Catfish Stings

Catfish stings are common when the fish is handled or kicked. Certain catfish species produce venom in glands at the base of the dorsal spine, but most do not.

Catfish venom causes local pain, redness and swelling. Of more concern is the wound caused by the spine and the likelihood of infection. Catfish have venom glands along the stout spine of the dorsal and pectoral fin. Severe pain and inflammation occur at the site of the sting.

The pain from a catfish injury is instantaneous. It may last for several hours in the less toxic species and as long as 48 hours in the more toxic species. In addition to pain, the area around the wound will initially be pale and then turn blue, which is followed by redness and swelling of near-by tissues. The most severe reactions include swelling of the entire limb with accompanying chronically swollen lymph nodes, numbness, and risk of localized gangrene.

Treatment

  • After the injury, immediately immerse the affected area in water as hot as you can stand until pain is relieved.
  • Remove spines with tweezers.
  • Scrub the wound and irrigate with fresh water.
  • Do not tape or sew the wound together.
  • The wound must be inspected for remaining spine segments and integumentary sheath material. The wound should be evaluated radio-graphically for foreign matter. If foreign matter remains, the wound should be irrigated again.
  • If repeated irrigation is unsuccessful the wound must be surgically explored and cleaned. The wound site may be infiltrated with procaine or another suitable anesthetic. If local infiltration is unsuccessful in relieving pain, intramuscular or intravenous meperidine hydrochloride may be beneficial.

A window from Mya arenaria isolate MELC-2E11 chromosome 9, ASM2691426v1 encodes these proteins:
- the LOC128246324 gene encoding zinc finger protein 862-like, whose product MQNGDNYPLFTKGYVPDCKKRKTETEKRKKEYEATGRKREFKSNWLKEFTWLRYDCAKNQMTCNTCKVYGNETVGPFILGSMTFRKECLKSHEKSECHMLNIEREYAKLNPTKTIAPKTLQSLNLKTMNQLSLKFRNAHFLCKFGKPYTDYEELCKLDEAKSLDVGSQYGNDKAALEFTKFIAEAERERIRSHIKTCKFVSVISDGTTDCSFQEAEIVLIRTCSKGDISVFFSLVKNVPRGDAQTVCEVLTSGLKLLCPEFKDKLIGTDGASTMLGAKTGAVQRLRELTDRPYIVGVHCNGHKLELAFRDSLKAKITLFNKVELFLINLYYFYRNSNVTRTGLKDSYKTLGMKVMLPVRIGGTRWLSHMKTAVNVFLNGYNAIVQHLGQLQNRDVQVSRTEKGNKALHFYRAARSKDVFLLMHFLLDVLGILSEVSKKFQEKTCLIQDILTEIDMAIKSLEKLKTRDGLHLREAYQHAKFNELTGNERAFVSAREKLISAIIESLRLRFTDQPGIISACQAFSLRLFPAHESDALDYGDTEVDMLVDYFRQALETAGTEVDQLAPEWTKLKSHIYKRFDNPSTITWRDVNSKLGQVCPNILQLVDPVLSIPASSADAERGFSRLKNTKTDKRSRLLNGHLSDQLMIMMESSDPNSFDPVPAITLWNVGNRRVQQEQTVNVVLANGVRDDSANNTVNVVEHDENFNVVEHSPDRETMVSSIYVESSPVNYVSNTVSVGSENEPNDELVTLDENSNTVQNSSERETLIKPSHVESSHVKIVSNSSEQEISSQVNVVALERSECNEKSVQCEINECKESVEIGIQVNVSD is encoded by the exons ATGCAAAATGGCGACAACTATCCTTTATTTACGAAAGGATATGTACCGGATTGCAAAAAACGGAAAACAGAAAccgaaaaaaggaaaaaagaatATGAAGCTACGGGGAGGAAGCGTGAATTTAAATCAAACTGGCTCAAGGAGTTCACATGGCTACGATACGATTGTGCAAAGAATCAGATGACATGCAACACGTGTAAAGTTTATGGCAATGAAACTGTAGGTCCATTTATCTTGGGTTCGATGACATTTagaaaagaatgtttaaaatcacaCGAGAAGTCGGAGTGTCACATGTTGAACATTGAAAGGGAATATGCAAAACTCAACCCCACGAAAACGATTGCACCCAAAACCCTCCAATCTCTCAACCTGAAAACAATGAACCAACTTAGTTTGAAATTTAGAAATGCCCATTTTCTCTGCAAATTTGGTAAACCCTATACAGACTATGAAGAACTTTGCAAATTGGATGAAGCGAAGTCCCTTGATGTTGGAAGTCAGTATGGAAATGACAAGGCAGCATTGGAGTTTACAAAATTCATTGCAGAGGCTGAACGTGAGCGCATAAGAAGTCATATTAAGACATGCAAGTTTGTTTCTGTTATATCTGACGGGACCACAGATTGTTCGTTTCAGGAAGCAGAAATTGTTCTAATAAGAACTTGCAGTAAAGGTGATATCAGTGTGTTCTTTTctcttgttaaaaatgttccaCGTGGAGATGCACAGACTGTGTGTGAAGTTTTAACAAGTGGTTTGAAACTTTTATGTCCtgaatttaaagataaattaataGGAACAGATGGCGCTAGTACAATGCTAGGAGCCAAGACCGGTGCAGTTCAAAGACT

• Tetanus prophylaxis is indicated if there is any question about the tetanus status.
  • Bacitracin or triple antibiotic ointment may be applied.
  • Oral antibiotics are usually recommended for stings that become infected. If infection develops, continue antibiotics e.g. Ciprofloxacin or trimethoprim-sulfamethoxazole for at least 5 days after all signs of infection have cleared. Check for drug allergy prior to starting any antibiotic.
  • Pain may be relieved with 1-2 acetaminophen (Tylenol) every 4 hours and/or 1-2 ibuprofen (Motrin, Advil) every 6-8 hours. Check for drug allergy or history of adverse reactions prior to starting any medication.

One thought on “Catfish Stings

  1. Sarah Northway

    I recently met some people who used your article to advocate soaking wounds in scalding water because they believed it was the only way to prevent gangrene. It was very very painful and did more damage than good.

    Please be more clear that “as hot add you can stand” is around 40 degrees Celsius, and that the only purpose of this step is to relieve pain, not prevent infection.

    Reply

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